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You want people – especially potential employers – to know that you are a serious and professional job seeker, right?
Of course you do, but that doesn’t mean you can’t reflect a bit of your own personal brand in your choice of wardrobe. Here are six ways you can personalize your job interviewing attire without raising any eyebrows.
1. Know the company and position
Every company’s culture is different. If possible, talk to someone who works at the company and find out about their culture. Some industries – namely technology and manufacturing - don’t expect you to dress up quite as much as industries like fashion, hospitality, and sales do. The size and age of the company also matters. Startups, for example, are usually pretty lax in their dress code, but when in doubt, lean more conservatively.
The most important thing in any workplace outfit is that everything is wrinkle free and clean. This includes your hair, face, underarms, shoes, and suit. Even if the company’s dress code isn’t strict, nobody wants to work with you if you smell bad and look like you crawled out from under a bus. If hygiene isn’t normally your thing, it’s time to make it a higher priority.
3. Interviews aren’t all about you
With the exception of a few jobs like modeling or some certain subsets of the food and drink service industry, you should not be there to flaunt your sexiest or flashiest attire. Remember, your goal isn’t to show off with your clothes, it’s to show off with your ability. You don’t want your attire to distract everyone from your real skills.
4. Pick at most one thing that might be a conversation starter
Accessories should be kept to a minimum in your job interview attire. That said, a small piece of personal expression like a pin, necklace, belt or other jewelry might be appropriate. For men, you probably shouldn’t go with more than a wristwatch, but if the atmosphere is more “creative,” piercings might be acceptable.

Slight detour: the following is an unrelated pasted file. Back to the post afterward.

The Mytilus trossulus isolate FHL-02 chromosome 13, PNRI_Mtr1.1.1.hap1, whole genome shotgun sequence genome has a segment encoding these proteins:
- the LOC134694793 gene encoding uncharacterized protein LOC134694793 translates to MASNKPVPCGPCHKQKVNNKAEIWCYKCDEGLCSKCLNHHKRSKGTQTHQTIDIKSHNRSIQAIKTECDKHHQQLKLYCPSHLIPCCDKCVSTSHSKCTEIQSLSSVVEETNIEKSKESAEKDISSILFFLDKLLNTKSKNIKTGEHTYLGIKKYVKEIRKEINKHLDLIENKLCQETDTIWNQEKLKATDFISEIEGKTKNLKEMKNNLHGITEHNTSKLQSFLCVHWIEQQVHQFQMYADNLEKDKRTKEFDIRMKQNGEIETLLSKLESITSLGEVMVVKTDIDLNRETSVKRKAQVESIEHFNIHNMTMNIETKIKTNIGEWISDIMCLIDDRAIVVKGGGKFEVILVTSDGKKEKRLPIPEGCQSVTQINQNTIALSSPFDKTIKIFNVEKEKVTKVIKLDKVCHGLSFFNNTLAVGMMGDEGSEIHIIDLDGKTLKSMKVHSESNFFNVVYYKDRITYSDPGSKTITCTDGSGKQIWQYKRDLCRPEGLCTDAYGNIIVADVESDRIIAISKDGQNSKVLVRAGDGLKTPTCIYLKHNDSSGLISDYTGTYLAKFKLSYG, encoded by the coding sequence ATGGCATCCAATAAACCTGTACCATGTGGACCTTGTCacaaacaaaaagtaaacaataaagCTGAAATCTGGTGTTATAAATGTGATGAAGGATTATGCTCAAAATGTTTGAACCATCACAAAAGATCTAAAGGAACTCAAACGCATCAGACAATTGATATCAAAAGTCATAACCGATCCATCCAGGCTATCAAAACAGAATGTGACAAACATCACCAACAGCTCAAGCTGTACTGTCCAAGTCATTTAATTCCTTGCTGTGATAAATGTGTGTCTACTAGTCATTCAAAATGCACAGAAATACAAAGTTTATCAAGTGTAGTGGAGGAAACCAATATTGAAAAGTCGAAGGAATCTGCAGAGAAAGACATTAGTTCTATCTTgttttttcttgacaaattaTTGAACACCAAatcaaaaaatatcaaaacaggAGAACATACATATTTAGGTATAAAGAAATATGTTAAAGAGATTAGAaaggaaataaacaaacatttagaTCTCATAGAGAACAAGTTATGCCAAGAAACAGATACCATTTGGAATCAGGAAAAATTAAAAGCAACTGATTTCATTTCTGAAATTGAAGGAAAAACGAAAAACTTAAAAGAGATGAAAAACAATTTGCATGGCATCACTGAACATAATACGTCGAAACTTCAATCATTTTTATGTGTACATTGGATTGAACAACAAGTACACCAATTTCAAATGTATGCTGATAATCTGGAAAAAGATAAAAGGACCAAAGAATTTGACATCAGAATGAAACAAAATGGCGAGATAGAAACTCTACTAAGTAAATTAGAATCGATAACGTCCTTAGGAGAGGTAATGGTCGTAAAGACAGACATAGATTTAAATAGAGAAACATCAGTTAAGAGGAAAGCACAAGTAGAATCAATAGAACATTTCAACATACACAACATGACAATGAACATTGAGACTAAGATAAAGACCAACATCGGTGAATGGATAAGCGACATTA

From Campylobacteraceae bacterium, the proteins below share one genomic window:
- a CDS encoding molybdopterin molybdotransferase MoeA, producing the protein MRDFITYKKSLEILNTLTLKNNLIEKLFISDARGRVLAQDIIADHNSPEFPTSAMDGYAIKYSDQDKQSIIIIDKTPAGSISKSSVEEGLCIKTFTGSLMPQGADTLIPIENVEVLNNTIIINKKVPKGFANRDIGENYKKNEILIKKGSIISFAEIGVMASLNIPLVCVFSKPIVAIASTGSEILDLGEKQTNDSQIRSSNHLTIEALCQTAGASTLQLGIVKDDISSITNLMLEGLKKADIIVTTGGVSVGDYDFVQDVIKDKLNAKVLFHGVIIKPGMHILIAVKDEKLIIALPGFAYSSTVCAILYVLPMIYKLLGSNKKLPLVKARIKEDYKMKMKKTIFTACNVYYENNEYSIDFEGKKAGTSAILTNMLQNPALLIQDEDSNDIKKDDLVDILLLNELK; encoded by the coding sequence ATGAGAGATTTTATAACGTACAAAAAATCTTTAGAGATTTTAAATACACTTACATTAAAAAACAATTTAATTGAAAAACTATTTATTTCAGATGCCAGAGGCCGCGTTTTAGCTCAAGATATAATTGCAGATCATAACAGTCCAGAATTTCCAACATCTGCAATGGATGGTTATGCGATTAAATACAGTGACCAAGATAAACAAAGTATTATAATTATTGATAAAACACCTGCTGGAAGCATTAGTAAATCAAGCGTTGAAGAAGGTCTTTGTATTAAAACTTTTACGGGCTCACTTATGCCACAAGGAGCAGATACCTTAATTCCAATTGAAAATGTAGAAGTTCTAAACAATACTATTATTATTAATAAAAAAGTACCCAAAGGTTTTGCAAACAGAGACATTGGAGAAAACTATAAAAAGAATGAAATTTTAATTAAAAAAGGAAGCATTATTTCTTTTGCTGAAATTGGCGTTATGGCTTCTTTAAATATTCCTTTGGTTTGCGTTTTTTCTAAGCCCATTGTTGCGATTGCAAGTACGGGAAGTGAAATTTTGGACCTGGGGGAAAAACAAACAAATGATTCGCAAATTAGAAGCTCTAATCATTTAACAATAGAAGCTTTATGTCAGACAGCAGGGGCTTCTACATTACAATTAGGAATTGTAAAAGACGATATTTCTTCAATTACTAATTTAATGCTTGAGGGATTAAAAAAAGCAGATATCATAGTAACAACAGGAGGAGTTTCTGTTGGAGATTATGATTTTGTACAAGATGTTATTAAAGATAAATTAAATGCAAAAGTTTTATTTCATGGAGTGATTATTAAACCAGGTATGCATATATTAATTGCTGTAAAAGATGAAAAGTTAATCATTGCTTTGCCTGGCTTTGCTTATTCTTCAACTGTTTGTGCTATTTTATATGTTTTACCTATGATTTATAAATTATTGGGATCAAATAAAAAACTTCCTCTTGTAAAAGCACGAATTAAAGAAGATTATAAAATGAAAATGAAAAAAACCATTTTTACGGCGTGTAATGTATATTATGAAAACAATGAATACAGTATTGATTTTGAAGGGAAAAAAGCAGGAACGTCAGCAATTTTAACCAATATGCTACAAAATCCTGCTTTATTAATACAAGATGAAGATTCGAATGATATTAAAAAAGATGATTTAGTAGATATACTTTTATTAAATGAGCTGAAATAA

Just remember that any time you go into an interview with a facial piercing, you run a pretty high risk of being taken less seriously by anyone older than 30. The good news is that if you did your research on the company culture, the right accessory might be the thing that gets you remembered at the end of the day.
5. Do a dress rehearsal
Don’t buy an outfit, take it home, and then wake up an hour before your interview only to find that some piece of your planned attire is uncomfortable, ill-fitting, or not quite the right color. Put everything on a week before and do a dress rehearsal. Sit down, stand up, walk around, and answer some questions under a warm light just to make sure the outfit isn’t hot or uncomfortable. You’re bound to get nervous which raises your body temperature, and you don’t want to look like you just stepped out of a sauna.
6. Wear what makes you confident
Know yourself, and flatter yourself. As I wrote earlier this week, recruiters may be biased against hiring people who are overweight, so be sure that your outfit isn’t grossly tight. Light makeup is best for women, but honestly, if wearing less makes you feel self-conscious, just do your normal thing. If you feel comfortable and at home in your clothes, you’re more likely to do well in an interview, regardless of the little things you might miss.